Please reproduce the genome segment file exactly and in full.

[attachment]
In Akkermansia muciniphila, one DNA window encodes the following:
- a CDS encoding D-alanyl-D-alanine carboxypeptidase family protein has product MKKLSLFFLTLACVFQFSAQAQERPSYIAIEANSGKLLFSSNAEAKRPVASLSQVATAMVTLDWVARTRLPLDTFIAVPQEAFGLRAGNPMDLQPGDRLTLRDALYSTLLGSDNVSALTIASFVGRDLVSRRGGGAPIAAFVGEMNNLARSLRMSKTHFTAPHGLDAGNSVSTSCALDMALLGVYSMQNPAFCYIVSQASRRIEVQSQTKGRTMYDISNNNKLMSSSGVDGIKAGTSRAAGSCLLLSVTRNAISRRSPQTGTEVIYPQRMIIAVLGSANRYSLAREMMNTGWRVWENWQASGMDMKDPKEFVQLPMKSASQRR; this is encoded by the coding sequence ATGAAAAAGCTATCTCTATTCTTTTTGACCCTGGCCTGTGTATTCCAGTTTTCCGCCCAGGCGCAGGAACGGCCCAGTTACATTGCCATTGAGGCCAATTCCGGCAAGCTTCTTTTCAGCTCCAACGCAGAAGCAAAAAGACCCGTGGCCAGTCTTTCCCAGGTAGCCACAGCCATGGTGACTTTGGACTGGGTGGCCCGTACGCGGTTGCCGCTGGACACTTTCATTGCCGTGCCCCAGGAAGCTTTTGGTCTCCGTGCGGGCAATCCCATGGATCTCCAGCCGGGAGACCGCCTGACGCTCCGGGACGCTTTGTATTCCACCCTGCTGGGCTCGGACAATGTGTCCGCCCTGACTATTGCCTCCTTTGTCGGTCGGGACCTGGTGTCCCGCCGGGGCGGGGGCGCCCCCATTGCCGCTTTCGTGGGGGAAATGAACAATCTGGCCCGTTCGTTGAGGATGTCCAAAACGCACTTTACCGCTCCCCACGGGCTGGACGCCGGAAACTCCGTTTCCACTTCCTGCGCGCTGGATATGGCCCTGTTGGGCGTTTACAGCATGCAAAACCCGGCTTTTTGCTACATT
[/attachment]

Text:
In Akkermansia muciniphila, one DNA window encodes the following:
- a CDS encoding D-alanyl-D-alanine carboxypeptidase family protein has product MKKLSLFFLTLACVFQFSAQAQERPSYIAIEANSGKLLFSSNAEAKRPVASLSQVATAMVTLDWVARTRLPLDTFIAVPQEAFGLRAGNPMDLQPGDRLTLRDALYSTLLGSDNVSALTIASFVGRDLVSRRGGGAPIAAFVGEMNNLARSLRMSKTHFTAPHGLDAGNSVSTSCALDMALLGVYSMQNPAFCYIVSQASRRIEVQSQTKGRTMYDISNNNKLMSSSGVDGIKAGTSRAAGSCLLLSVTRNAISRRSPQTGTEVIYPQRMIIAVLGSANRYSLAREMMNTGWRVWENWQASGMDMKDPKEFVQLPMKSASQRR; this is encoded by the coding sequence ATGAAAAAGCTATCTCTATTCTTTTTGACCCTGGCCTGTGTATTCCAGTTTTCCGCCCAGGCGCAGGAACGGCCCAGTTACATTGCCATTGAGGCCAATTCCGGCAAGCTTCTTTTCAGCTCCAACGCAGAAGCAAAAAGACCCGTGGCCAGTCTTTCCCAGGTAGCCACAGCCATGGTGACTTTGGACTGGGTGGCCCGTACGCGGTTGCCGCTGGACACTTTCATTGCCGTGCCCCAGGAAGCTTTTGGTCTCCGTGCGGGCAATCCCATGGATCTCCAGCCGGGAGACCGCCTGACGCTCCGGGACGCTTTGTATTCCACCCTGCTGGGCTCGGACAATGTGTCCGCCCTGACTATTGCCTCCTTTGTCGGTCGGGACCTGGTGTCCCGCCGGGGCGGGGGCGCCCCCATTGCCGCTTTCGTGGGGGAAATGAACAATCTGGCCCGTTCGTTGAGGATGTCCAAAACGCACTTTACCGCTCCCCACGGGCTGGACGCCGGAAACTCCGTTTCCACTTCCTGCGCGCTGGATATGGCCCTGTTGGGCGTTTACAGCATGCAAAACCCGGCTTTTTGCTACATT